Bad Language
The Eleventh Circuit's style guide

Show and tell

WinningbriefA few months ago, Carolyn Elefant wrote some nice words about this blog, but lamented that, "like so much of what's been written about legal writing, the blog thus far engages more in telling about good legal writing, rather than showing how it's done." She expressed a similar thought in a comment on The Illinois Trial Practice Weblog: "what I'd love to see are examples of great legal writing in briefs. Not just serviceable or workmanlike (which is how one of my former bosses complimented my work) but stuff that really stands out."

As a student of legal writing, I appreciate Carolyn's suggestion, but as a practicing lawyer, I have a tough time following it. Much of what I write on the job is confidential. While it's true that a brief, once filed, is a matter of public record, I'm concerned that posting a brief while the case is active could cause problems on many fronts. (I noticed that in response to Carolyn's comment, Evan Schaeffer uploaded briefs from a case decided eight years ago.) And while I can't speak for other bloggers, my own blogs (including this one) are personal blogs, not work-related or firm-related, and I'd like to maintain the wall between blogging, which I do on my own time, and my job.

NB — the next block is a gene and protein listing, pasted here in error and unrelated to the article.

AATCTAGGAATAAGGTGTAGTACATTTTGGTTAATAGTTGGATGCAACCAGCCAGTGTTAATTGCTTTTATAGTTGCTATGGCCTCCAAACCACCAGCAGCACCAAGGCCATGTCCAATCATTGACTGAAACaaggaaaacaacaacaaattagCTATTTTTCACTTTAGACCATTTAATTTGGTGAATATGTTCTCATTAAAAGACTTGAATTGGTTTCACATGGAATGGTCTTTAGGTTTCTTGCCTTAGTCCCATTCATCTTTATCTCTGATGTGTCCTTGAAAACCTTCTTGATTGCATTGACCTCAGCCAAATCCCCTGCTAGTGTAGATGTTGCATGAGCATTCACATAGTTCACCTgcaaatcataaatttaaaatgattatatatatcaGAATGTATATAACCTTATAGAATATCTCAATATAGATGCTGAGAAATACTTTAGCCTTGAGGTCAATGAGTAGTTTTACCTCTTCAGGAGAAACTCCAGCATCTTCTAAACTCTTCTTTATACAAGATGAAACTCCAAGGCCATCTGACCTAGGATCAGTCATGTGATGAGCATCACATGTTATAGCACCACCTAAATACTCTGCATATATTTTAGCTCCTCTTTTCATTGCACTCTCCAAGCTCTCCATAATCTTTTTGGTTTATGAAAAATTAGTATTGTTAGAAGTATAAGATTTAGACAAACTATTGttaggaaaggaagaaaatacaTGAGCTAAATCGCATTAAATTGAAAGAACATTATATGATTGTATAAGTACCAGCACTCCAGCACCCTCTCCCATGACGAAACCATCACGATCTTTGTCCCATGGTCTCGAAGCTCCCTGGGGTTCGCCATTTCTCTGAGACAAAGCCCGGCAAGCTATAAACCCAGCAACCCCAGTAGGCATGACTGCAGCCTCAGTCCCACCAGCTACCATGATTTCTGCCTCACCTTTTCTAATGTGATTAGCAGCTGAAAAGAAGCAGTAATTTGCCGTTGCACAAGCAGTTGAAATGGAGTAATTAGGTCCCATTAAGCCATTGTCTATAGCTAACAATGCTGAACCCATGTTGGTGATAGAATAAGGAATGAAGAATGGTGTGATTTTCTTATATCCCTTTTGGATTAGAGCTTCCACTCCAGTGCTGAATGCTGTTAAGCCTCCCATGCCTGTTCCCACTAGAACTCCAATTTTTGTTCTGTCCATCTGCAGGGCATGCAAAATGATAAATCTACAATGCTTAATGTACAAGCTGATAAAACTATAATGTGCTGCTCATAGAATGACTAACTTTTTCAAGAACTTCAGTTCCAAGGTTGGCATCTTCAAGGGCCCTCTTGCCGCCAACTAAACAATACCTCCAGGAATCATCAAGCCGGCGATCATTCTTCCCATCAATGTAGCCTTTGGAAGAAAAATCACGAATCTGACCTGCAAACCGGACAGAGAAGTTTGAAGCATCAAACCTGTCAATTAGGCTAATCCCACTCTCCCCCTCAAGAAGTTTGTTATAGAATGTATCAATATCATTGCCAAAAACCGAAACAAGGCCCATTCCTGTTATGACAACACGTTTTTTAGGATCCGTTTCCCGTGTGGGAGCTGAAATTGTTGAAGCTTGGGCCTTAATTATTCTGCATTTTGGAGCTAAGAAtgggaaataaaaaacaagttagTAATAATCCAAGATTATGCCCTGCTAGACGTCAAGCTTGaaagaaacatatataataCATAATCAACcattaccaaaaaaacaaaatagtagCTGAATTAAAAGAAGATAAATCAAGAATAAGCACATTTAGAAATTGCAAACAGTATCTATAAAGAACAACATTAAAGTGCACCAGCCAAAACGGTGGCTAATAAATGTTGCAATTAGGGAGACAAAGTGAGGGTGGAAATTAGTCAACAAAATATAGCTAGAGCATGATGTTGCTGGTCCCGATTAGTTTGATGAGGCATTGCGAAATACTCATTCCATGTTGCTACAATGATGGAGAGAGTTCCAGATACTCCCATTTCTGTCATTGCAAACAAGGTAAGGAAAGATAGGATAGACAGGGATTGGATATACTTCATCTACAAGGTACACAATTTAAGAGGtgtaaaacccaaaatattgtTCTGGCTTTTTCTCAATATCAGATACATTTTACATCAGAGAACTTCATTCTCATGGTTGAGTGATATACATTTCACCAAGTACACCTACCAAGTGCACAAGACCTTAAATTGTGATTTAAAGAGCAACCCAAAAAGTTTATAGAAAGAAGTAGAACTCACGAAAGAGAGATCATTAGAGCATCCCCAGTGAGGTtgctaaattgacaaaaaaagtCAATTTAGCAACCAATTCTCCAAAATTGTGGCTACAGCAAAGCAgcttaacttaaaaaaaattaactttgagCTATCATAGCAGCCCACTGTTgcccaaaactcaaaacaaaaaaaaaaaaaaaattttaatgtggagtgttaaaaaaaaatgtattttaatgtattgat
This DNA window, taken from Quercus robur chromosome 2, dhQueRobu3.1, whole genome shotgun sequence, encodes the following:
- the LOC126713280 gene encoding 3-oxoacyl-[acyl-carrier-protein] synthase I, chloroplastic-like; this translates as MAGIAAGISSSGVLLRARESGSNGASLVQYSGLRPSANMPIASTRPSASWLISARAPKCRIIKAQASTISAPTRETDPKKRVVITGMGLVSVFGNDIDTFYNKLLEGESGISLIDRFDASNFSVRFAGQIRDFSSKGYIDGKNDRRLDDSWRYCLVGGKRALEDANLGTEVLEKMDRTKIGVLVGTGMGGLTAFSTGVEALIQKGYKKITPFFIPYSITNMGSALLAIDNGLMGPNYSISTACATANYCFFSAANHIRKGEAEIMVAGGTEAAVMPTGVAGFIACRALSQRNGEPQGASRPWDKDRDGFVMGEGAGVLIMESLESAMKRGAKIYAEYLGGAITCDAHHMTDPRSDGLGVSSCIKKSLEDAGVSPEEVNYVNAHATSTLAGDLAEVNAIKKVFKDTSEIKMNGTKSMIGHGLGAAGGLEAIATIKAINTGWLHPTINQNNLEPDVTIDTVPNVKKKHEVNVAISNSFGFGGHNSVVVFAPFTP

Fortunately, there is a terrific resource for lawyers who, like Carolyn, would "love to see ... examples of great legal writing in briefs ... stuff that really stands out." It's The Winning Brief by Bryan A. Garner, a book in which Bryan not only tells you what to do, but shows you how it's done. The book contains 100 briefwriting tips, each accompanied by real-world examples culled from briefs Bryan has collected over the years, including many written by participants in Bryan's seminars.

The book lists for $50, which is a bit expensive, but will sell it to you for $39.55. You may also be able to pick up a used copy, as Jeremy Richey did.